By Hillel Aron
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Arnold Schwarzenegger, showing only a hint of movie-star swagger, headed toward the podium at the Commonwealth Club in San Francisco. He had traveled up and down the state to talk to the poor and the powerful about Proposition 49, the after-school programs initiative voters overwhelmingly approved this month. The average skeptic would not have expected his level of polish and sophistication, given his bodybuilding and action-movie background.
”You have had some great people speak to you here,“ he said. ”Presidents, prime ministers, senators, business tycoons, humanitarian leaders. I was a little nervous about this. Then I thought, ’But how many have been Mr. Universe? Or been Danny DeVito‘s twin? Or acted with Sharon Stone?’“
The audience at Commonwealth loved this, just as they had at formal addresses around the state before famous forums, including the Orange County Forum in Irvine and Town Hall in Los Angeles. From then on, Schwarzenegger had most, if not all, eating out of his palm. Among those in attendance at Town Hall L.A. were two major Democratic fund-raising mavens, legendary left-liberal financier Stanley Sheinbaum and the more mainstream investor Steve Moses, an early backer of Al Gore. Both said they were quite impressed by Schwarzenegger, though not exactly endorsing any future campaign of the man most expect to seek the Governor‘s Office in 2006.
The most famous immigrant in America overcame a thick Austrian accent and transcended the unlikely background of bodybuilding to become the biggest movie star in the world in the 1990s. In the process, he established a varied business empire and married into the Kennedy family. Wife Maria Shriver is a prominent TV journalist. Mother-in-law Eunice Kennedy Shriver, sister of John and Robert Kennedy, founded the Special Olympics. Father-in-law Sargent Shriver founded the Peace Corps and Job Corps. Uncle Ted is the senior senator from Massachusetts.
If he runs, as appears likely, S will be the first movie superstar to seek high public office in America. Ronald Reagan was a star, but never a box-office idol. Recently, only Warren Beatty has come relatively close to running, when he seriously explored a race for the 2000 Democratic presidential nomination.
And Schwarzenegger isn’t just a big star, he is a global movie icon, his trademark persona shining through in every role. He doesn‘t have a movie franchise like James Bond; Schwarzenegger is a movie franchise. Though his supernova as an action hero has cooled at 55, he is one of the highest-paid actors in the world, with a $30 million fee for the forthcoming Terminator 3. Some are troubled by the violence implicit in S’s screen persona, especially in megahits such as the Terminator films, Total Recall, True Lies, Predator and Conan the Barbarian. But Schwarzenegger began adjusting his screen image as a relentless killing machine in the late ‘80s, when he began doing comedies like Twins and Kindergarten Cop, in which he showed a surprisingly deft touch.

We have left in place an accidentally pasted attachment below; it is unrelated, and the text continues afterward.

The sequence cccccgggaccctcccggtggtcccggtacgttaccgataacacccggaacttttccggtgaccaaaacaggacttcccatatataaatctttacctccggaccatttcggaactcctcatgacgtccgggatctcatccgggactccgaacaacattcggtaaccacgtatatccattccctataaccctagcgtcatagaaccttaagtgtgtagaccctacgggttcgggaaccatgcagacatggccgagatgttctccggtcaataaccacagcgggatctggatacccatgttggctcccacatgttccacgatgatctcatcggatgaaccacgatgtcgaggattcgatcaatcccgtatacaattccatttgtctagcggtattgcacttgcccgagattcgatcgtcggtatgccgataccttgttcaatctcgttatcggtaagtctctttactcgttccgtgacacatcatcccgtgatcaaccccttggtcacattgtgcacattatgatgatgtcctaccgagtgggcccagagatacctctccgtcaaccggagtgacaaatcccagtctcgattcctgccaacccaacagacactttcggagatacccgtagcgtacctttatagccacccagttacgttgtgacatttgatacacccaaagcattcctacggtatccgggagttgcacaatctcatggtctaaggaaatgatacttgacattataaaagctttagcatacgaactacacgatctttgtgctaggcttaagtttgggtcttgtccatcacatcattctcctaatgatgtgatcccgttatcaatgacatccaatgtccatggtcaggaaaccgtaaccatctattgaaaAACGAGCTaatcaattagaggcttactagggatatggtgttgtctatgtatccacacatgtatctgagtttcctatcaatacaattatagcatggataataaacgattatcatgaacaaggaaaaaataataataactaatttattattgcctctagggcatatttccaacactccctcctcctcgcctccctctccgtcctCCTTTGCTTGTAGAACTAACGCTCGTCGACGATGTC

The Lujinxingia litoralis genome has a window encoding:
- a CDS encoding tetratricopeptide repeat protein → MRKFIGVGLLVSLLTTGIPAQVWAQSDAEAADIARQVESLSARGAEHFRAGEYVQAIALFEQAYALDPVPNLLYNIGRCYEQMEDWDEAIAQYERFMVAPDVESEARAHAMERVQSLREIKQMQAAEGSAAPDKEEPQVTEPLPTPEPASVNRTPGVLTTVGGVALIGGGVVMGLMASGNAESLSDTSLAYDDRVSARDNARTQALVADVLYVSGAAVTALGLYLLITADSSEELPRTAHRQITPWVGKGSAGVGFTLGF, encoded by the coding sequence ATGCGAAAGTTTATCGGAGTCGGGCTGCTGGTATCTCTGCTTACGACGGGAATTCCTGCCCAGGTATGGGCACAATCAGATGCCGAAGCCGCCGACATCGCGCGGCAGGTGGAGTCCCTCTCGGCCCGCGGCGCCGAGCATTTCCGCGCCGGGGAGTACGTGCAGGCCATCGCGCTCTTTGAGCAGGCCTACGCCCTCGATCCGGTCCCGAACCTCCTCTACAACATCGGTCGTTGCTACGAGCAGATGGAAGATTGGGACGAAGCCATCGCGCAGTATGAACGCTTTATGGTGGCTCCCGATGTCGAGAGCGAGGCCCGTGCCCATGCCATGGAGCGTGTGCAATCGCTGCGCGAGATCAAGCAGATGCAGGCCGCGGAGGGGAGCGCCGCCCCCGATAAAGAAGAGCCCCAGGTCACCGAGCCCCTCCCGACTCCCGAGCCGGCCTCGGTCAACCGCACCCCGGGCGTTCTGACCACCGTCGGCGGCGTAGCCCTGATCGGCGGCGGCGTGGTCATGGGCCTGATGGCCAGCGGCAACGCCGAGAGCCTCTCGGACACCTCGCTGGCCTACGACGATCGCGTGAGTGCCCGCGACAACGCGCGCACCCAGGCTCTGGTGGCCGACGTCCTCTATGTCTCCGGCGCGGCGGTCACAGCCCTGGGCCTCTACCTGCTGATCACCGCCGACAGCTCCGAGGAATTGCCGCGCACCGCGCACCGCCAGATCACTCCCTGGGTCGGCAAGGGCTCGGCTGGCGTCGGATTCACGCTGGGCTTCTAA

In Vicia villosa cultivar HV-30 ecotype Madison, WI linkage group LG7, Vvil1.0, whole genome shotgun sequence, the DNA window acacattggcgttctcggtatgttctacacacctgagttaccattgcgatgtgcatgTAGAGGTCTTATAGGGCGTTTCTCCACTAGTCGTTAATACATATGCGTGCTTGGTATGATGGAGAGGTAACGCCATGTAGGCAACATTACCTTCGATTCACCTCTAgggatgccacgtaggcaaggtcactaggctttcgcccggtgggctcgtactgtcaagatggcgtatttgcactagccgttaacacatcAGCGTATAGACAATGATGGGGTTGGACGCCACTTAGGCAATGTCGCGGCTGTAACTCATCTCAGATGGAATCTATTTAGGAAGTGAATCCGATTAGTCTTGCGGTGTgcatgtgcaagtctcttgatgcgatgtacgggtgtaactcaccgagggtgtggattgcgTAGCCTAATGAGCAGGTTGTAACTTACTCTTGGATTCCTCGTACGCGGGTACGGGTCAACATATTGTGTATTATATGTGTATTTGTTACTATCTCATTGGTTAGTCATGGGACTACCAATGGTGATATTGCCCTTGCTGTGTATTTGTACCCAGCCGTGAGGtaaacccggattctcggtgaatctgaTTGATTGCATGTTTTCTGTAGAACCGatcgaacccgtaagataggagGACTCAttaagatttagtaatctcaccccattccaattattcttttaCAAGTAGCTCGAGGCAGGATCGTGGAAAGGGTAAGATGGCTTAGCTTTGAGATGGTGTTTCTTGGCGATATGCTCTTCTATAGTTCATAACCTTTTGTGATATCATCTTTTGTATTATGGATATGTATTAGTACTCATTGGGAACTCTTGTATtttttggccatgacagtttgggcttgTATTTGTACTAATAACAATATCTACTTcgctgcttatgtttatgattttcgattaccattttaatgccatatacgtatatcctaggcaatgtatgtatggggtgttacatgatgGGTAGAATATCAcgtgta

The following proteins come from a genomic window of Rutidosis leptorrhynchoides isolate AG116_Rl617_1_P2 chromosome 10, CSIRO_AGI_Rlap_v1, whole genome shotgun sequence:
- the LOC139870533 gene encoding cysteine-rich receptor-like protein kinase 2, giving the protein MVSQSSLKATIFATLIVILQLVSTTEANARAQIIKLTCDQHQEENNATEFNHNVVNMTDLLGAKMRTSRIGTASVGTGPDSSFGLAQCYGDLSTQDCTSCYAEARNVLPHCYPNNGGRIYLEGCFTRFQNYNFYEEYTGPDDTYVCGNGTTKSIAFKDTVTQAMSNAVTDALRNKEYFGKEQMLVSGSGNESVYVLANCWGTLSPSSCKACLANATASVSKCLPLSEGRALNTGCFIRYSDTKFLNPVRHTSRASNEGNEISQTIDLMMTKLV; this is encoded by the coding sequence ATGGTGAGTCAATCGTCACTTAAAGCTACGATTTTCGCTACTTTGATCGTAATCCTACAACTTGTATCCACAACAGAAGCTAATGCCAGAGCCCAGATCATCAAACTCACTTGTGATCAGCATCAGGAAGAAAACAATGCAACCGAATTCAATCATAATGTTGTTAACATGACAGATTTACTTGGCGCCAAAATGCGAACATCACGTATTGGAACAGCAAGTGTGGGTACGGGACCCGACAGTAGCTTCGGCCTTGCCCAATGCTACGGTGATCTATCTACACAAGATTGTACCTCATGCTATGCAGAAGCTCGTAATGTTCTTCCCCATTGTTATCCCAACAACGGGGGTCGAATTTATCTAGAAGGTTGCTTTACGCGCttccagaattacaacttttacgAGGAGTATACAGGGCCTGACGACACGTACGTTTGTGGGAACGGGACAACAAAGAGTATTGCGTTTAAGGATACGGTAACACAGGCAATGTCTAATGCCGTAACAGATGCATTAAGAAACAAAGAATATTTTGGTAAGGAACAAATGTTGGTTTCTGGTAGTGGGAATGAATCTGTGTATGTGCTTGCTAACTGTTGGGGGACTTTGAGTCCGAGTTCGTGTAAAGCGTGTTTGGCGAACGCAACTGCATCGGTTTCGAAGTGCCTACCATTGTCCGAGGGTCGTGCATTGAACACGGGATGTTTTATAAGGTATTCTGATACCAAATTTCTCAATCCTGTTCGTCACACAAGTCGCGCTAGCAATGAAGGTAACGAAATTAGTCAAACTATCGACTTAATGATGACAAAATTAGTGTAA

A run for the Governor’s Office is never far from his mind. Early on, I broke the ice with S by reminding him of a story I wrote that revealed his poll asking voters whether he should run this year as a write-in candidate. ”You!“ he exclaimed. A brief vision of being cinematically tossed through a plate-glass window flashed through my mind, but of course he was kidding. How did he fare in his poll? ”Very well,“ said S. How well? Only the trademark crocodile grin in reply.
The topic of a 2002 run came up again at a private reception at the Fairmont Hotel with San Francisco Mayor Willie Brown, the legendary former California Assembly speaker and longtime backer of Governor Davis. It was late October, and Bill Simon had just made another devastating gaffe, this time producing a photo he claimed showed Gray Davis illegally accepting a check in his Capitol office, prompting the governor to call on Simon to drop out of the race. ”I called Gray,“ said the former Assembly speaker, one of Davis‘ earliest backers for governor, ”and told him to stop telling Simon to drop out. Because if he did Arnold would be a write-in and he’d win.“ While noncommittal, Schwarzenegger averred as how the race for governor was ”boring“ and ”pitiful.“
Later, at a favored Willie Brown hangout, the venerable French restaurant Le Central, lunching with the mayor, his clothier crony Wilkes Bashford, and San Francisco Chronicle executive editor Phil Bronstein (whose wife, Sharon Stone, co-starred with Schwarzenegger in Total Recall), Schwarzenegger‘s sometimes-edgy humor flashed. A male lobbyist friend of Brown’s came up to their table to show off his new jacket. (Brown is a longtime fashion aficionado.) ”Very nice,“ said Schwarzenegger. ”Does it come in a men‘s?“
So who is this guy who we know as a relentless, wisecracking action hero in the movies who is now the front-runner for governor of California? He grew up in a small town in Austria, watching newsreels and reading magazines.
”My big dream always was to get to America. That was from the time I was 10 years old, from when I saw the first newsreels about America. And I saw the skyscrapers, and the bridges, and the highways, and the cars with the fins sticking out, and all this stuff. Hollywood. I said, ’What am I doing here on the farm? Oh, God, I‘ve got to move on. How do I move on?’ So when this bodybuilding came along I felt like, ‘This is my ticket to America, of course.’ Because all the magazines made it clear bodybuilding was an American thing. So I said to myself, ‘I’m sure I can go to America if I win Mr. Universe.‘